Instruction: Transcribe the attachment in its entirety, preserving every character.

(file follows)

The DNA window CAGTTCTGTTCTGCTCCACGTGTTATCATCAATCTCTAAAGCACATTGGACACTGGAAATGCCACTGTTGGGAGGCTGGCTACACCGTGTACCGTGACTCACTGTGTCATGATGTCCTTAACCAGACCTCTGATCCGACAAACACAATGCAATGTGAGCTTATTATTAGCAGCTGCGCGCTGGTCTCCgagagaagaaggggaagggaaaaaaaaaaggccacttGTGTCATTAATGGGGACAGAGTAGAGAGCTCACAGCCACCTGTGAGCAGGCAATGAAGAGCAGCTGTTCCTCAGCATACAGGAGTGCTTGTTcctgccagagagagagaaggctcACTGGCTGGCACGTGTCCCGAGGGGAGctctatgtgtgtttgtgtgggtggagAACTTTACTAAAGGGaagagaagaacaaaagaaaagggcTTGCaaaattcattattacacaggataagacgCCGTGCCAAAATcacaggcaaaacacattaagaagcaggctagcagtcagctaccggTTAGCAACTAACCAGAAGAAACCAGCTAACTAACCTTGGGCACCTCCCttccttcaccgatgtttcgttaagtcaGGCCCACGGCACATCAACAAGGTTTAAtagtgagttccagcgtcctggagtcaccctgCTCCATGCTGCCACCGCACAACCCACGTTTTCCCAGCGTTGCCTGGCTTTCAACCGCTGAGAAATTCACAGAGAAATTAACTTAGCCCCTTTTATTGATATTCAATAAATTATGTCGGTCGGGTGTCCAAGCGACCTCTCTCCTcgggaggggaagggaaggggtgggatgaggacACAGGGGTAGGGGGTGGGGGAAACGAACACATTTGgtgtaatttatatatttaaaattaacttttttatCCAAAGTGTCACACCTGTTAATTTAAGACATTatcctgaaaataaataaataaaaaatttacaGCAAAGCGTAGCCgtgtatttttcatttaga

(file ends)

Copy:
The DNA window CAGTTCTGTTCTGCTCCACGTGTTATCATCAATCTCTAAAGCACATTGGACACTGGAAATGCCACTGTTGGGAGGCTGGCTACACCGTGTACCGTGACTCACTGTGTCATGATGTCCTTAACCAGACCTCTGATCCGACAAACACAATGCAATGTGAGCTTATTATTAGCAGCTGCGCGCTGGTCTCCgagagaagaaggggaagggaaaaaaaaaaggccacttGTGTCATTAATGGGGACAGAGTAGAGAGCTCACAGCCACCTGTGAGCAGGCAATGAAGAGCAGCTGTTCCTCAGCATACAGGAGTGCTTGTTcctgccagagagagagaaggctcACTGGCTGGCACGTGTCCCGAGGGGAGctctatgtgtgtttgtgtgggtggagAACTTTACTAAAGGGaagagaagaacaaaagaaaagggcTTGCaaaattcattattacacaggataagacgCCGTGCCAAAATcacaggcaaaacacattaagaagcaggctagcagtcagctaccggTTAGCAACTAACCAGAAGAAACCAGCTAACTAACCTTGGGCACCTCCCttccttcaccgatgtttcgttaagtcaGGCCCACGGCACATCAACAAGGTTTAAtagtgagttccagcgtcctggagtcaccctgCTCCATGCTGCCACCGCACAACCCACGTTTTCCCAGCGTTGCCTGGCTTTCAACCGCTGAGAAATTCACAGAGAAATTAACTTAGCCCCTTTTATTGATATTCAATAAATTATGTCGGTCGGGTGTCCAAGCGACCTCTCTCCTcgggaggggaagggaaggggtgggatgaggacACAGGGGTAGGGGGTGGGGGAAACGAACACATTTGgtgtaatttatatatttaaaattaacttttttatCCAAAGTGTCACACCTGTTAATTTAAGACATTatcctgaaaataaataaataaaaaatttacaGCAAAGCGTAGCCgtgtatttttcatttaga